Thirty years after its first publication in 1982, The Case for Gold remains remarkably timely. The Case for Gold is the minority report of the U.S. Gold Commission and lays out a thorough and comprehensive defense of sound money. Today, The Case for Gold remains a timeless piece of scholarship, offering successive generations both a prescient warning and a path to sound currency and a stable U.S. dollar.
When Lewis Lehrman and I submitted this minority report, it had been 10 years since Richard Nixon, by executive fiat, ended the last vestiges of the gold standard. Those intervening 10 years should have shown us again what all of human history teaches: When a nation adopts paper (which can be printed without limit) as the basis of its monetary system, the results cannot be good for the people. The elites and the government can fare pretty well for a time, but the people suffer in the end. Paper money experiments, usually adopted as temporary expedients, do not end well for anyone.
The 1970s was a decade of economic malaise, resulting from the U.S. government's decades-long loose monetary policy. Outflows of gold throughout the 1960s led to President Nixon's decision to close the gold window in 1971, severing the final link between the dollar and gold. The next several years witnessed the emergence of stagflation, as both inflation rates and unemployment rates rose in unison. Inflation rates soared into double digits by the end of the decade, while unemployment rates continued to rise, peaking at nearly 11% in the early 1980s. It was against this economic backdrop that the call came to establish the U.S. Gold Commission.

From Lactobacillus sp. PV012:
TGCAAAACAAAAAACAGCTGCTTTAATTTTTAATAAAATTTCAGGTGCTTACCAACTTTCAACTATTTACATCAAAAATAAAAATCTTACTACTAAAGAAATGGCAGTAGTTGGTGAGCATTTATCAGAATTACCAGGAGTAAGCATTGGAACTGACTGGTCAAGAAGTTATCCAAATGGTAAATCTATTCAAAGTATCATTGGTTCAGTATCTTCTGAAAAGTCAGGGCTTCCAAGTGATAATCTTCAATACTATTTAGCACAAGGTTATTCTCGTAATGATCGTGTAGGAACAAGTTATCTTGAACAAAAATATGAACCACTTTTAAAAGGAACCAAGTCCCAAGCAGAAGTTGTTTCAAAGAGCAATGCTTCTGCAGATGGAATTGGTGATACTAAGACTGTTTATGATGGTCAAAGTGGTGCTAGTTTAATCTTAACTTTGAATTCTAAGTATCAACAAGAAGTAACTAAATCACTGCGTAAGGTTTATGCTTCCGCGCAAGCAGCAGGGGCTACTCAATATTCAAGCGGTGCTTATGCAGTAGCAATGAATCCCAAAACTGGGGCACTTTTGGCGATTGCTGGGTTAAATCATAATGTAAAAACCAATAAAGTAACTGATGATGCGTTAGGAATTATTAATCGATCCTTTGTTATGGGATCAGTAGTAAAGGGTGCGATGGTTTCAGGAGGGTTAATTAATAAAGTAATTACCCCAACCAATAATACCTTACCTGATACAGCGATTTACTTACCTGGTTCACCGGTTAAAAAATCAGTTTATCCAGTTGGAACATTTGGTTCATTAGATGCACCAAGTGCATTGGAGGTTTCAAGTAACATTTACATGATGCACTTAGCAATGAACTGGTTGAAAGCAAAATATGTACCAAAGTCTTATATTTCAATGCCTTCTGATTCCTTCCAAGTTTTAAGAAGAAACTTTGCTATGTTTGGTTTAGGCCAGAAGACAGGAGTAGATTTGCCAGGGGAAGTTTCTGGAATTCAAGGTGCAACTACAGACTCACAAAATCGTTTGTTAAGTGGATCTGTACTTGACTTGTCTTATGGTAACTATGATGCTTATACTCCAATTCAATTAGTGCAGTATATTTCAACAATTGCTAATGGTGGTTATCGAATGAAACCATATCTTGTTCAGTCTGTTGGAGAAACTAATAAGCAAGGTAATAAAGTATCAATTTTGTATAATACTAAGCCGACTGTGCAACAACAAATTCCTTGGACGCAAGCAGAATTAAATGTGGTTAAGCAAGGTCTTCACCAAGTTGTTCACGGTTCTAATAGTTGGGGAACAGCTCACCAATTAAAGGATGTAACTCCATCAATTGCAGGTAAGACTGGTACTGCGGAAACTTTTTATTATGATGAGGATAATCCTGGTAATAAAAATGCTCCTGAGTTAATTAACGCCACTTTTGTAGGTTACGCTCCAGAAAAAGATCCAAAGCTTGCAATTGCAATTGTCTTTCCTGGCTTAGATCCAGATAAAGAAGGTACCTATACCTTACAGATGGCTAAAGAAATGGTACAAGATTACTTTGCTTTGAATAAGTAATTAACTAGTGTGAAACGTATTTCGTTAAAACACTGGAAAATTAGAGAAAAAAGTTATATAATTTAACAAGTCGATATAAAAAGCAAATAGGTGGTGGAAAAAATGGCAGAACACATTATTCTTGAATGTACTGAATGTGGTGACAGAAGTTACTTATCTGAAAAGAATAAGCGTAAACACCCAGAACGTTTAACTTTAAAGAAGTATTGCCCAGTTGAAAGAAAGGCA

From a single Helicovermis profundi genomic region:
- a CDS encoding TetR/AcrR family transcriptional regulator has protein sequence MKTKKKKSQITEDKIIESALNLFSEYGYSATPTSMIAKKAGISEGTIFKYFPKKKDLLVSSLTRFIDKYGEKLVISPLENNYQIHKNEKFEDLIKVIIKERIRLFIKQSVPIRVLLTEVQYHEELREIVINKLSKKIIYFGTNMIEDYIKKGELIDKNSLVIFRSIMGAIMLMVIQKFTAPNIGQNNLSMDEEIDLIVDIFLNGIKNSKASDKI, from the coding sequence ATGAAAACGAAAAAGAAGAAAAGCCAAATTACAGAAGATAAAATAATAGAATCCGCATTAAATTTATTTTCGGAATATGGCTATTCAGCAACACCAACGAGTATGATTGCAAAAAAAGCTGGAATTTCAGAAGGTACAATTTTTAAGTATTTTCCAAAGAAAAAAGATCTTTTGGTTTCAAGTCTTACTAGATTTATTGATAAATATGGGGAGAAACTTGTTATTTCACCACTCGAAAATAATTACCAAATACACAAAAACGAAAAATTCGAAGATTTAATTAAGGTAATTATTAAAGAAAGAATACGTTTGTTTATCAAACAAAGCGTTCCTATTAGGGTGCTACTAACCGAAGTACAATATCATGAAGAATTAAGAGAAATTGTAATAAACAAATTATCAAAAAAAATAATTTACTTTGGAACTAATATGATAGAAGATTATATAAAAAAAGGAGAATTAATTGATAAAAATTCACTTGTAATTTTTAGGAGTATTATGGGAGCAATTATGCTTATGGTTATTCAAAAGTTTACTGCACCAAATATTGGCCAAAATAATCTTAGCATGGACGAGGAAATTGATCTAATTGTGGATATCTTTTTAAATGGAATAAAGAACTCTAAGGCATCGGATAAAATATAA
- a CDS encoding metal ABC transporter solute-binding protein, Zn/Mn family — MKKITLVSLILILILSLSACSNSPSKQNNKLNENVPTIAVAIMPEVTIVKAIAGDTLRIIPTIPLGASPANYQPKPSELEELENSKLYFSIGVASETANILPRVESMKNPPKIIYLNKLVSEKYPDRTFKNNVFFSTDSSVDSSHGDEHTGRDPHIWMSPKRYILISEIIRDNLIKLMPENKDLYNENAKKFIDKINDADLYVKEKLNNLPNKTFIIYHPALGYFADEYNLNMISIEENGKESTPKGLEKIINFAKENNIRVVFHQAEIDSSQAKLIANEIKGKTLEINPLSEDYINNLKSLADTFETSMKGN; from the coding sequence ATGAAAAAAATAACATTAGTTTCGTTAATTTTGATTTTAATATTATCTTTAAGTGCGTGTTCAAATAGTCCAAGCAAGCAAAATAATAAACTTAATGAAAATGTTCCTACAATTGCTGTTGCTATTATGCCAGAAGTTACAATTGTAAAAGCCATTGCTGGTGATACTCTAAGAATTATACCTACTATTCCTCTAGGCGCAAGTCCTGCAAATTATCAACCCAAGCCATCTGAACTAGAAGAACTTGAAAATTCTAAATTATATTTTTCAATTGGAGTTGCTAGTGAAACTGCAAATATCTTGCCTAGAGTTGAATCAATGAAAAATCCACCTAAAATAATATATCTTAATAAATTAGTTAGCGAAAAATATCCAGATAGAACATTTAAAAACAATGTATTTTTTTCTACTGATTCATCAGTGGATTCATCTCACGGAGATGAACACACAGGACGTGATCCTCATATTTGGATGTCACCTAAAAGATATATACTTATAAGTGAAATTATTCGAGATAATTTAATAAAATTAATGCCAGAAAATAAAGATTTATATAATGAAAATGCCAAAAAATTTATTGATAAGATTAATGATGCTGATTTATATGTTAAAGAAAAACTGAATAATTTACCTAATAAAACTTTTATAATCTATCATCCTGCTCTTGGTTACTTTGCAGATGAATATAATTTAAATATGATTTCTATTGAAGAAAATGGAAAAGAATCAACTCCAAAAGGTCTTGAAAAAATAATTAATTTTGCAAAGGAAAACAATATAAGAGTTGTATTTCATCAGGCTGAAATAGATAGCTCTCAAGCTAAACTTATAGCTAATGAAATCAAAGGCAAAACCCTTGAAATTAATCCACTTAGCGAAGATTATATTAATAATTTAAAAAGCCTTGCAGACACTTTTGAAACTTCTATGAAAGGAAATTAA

In 1980, Sen. Jesse Helms introduced an amendment to a Senate bill, and I introduced a similar amendment in the House, calling for the establishment of a commission to examine the use of gold in the monetary system. Although the legislation establishing the commission was signed into law by President Carter, his loss in the 1980 presidential election meant that President Reagan—a public supporter of the gold standard—would be responsible for appointing many members of the commission. While President Reagan was sympathetic to the gold standard, he did nothing to restrain the anti-gold members of his administration. As a result, the Gold Commission was packed with establishment supporters of fiat money and the Fed. Thus, the deck was stacked against the pro-gold forces from the outset.
Despite the commission's ultimate endorsement of the fiat paper money system, the commission's work resulted in positive developments: the eventual adoption of legislation to authorize the minting of gold coins by the United States Mint and the publication of the commission's minority report as The Case for Gold. And the intellectual case for gold put forth in the commission's minority report provided the underpinnings for the continued drive toward a restoration of sound money.
Most of the historical research in The Case for Gold was undertaken by the eminent Austrian School economist Murray Rothbard. Rothbard was the leading scholar in America's monetary history. His work makes it is only too clear that government intervention into monetary affairs is at the root of all economic crises. The Case for Gold explains the numerous interventions, the disastrous effects of those interventions, and the steps needed to free the markets in order for gold to return to its rightful place as the ultimate commodity money.
We predicted in this report that without substantive change, the nation would experience continued economic hard times, economic cycles, dollar depreciation, government growth, and the continued diminution of human liberty. Despite periodic illusions of rising prosperity that turned out to be false booms, this prediction turned out to be indisputably true.